government of papua new guinea. you went to a friendly nation, a country of which we have great connections with, and they denied you entry to a facility that is in their control. it is an issue for them. i have to say, reading a little bit about your conduct, i'm ashamed that somebody in this chamber went again to a friendly country, a neighboring country, and acted in a way as you did, senator mckim. that is something for your conscience, it is not something this government or anybody else in this chamber supports. >> the time for the answer has expired. annelise: press freedom in australia became a global topic when a french journalist and his tv crew were arrested in queens land filming ntu protesters. police accused the journalist and his crew of a blocking a railway line. >> thank you, mr. president. my question is do to the minister for foreign affairs, senator payne. after the arrest of four french
journalists in queensland yesterday has the minister been , in contact with the french ambassador or attempted to see the gentleman concerned? further what actions will the , australian government take if an australian journalist was arrested in similar circumstances in france or perhaps hong kong? >> thank you very much. thank you for your question. yes, on the 22nd of july, the queensland police arrested seven people following protest activity at a port facility. the queensland police service said that the prisoners were due in the magistrates court on the third of september this year. any inquiries or queries relating to the circumstances of the arrest of course would be appropriately referred to the queensland police service. and any inquiries regarding consular support which would be extended to french national ones which will be addressed by a
-- by france. >> supplementary question. >> thank you. further question for the minister, how will the government respond to the concerns of the international community regarding australia's press freedom after the , heavy-handed arrest of these four journalists? and can you answer the remainder of my first question, what would you do if it was an australian journalist in france? [murmuring voices] >> thank you very much. australia does [indiscernible] when they are traveling overseas in a broad range of circumstances. that is the responsibility of the department of foreign affairs and trade, and something veryonsular staff takes seriously. in relation to the matters of that, i presume they relate to an ongoing investigation being carried over by the queensland police service. i don't intend to comment on those details. >> a final supplementary question. >> thank you, mr. president. australia's international reputation has been called into question after the arrest of these four french journalists on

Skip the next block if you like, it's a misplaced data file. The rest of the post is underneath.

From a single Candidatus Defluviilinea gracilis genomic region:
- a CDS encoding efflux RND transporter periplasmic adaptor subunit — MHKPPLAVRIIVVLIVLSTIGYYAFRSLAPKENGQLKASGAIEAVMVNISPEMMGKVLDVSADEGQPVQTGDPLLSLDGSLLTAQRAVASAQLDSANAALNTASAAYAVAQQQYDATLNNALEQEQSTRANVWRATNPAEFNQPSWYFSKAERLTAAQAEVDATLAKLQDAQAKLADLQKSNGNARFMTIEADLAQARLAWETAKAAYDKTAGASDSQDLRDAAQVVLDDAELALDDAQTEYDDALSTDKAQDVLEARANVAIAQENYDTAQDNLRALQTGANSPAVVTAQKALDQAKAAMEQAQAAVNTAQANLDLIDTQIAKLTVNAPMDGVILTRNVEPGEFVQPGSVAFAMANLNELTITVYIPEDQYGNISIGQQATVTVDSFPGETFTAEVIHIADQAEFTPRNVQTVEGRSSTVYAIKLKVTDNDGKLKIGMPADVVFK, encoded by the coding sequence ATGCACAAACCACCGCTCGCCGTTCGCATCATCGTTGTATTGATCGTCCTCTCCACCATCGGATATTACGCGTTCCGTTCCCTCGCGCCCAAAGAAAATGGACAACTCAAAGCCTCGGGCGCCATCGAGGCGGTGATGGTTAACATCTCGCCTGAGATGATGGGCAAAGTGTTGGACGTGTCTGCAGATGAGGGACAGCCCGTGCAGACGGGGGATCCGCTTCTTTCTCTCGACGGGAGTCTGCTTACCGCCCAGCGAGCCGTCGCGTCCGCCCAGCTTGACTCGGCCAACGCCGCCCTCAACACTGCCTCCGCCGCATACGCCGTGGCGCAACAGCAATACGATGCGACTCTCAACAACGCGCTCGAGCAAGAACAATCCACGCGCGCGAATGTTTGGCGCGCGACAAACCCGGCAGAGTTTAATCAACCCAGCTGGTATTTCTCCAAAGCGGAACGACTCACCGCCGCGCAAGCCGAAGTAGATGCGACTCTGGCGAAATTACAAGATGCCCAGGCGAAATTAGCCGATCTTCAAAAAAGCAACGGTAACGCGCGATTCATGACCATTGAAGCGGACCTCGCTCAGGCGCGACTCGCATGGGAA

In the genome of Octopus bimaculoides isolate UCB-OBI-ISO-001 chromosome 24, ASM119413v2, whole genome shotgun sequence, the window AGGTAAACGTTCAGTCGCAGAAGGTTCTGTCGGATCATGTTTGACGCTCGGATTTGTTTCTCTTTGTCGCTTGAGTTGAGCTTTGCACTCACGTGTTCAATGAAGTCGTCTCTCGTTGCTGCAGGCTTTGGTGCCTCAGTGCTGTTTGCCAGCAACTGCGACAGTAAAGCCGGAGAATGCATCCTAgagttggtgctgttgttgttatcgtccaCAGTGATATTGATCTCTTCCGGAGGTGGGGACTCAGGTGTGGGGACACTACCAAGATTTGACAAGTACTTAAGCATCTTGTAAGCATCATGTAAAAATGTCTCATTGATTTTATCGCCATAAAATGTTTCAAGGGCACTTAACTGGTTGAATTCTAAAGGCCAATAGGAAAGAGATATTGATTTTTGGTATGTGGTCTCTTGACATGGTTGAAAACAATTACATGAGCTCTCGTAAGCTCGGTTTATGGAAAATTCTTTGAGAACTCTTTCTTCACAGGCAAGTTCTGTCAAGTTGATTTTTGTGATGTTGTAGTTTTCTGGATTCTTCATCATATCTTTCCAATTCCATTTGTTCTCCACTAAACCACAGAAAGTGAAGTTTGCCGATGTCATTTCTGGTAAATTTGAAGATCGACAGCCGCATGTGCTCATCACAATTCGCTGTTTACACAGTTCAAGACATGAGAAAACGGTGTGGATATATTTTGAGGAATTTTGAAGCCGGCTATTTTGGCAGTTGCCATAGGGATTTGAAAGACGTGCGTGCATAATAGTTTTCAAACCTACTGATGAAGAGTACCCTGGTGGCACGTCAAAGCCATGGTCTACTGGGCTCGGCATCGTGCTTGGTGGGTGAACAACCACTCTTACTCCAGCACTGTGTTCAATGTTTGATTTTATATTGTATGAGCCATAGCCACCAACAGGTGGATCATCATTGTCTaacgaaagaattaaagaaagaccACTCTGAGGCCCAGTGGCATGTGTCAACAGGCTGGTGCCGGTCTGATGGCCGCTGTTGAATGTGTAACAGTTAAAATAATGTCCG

the back of raids on our national broadcaster and raids on individual journalists. what will the government do to restore the faith of the australian citizens and the international community of our press freedoms? >> thank you very much, mr. president. as i said in recent weeks when i spoke at a conference on these matters in london, the australian government has asked , a very senior parliamentary committee, a parliamentary security to conduct , an inquiry into how law enforcement and intelligence powers do interact with protections for journalists and press freedom to ensure that we , do strike the right balance. the australian government has also directly invited media organizations to provide direct submissions to governments and engage with those organizations prior to those on the key issues of concern to them in the government. and the government is looking
forward to working with them in continuing a constructive dialogue. we are committed to ensuring that in our democracy, we strive -- we strike the right balance, the important right balance between a free press and keeping australia safe two fundamental , penance of our democracy which australians expect us to observe. annelise: earlier this year when legislation was being debated that would allow the evacuation of refugees from offshore processing to australia's medical treatment, confidential advice from australia's security agency was leaked. questions were then raised about why an investigation by the australian federal police was discontinued into that leak. >> thank you. my question is to minister representing the minister for home affairs, senator cache. when classified advised was linked in february, duncan lewis that when "classified advice is leaked, it undermines all that we stand for." given the strength of the director general's view, why did the afp discontinue its investigation? >> the minister representing the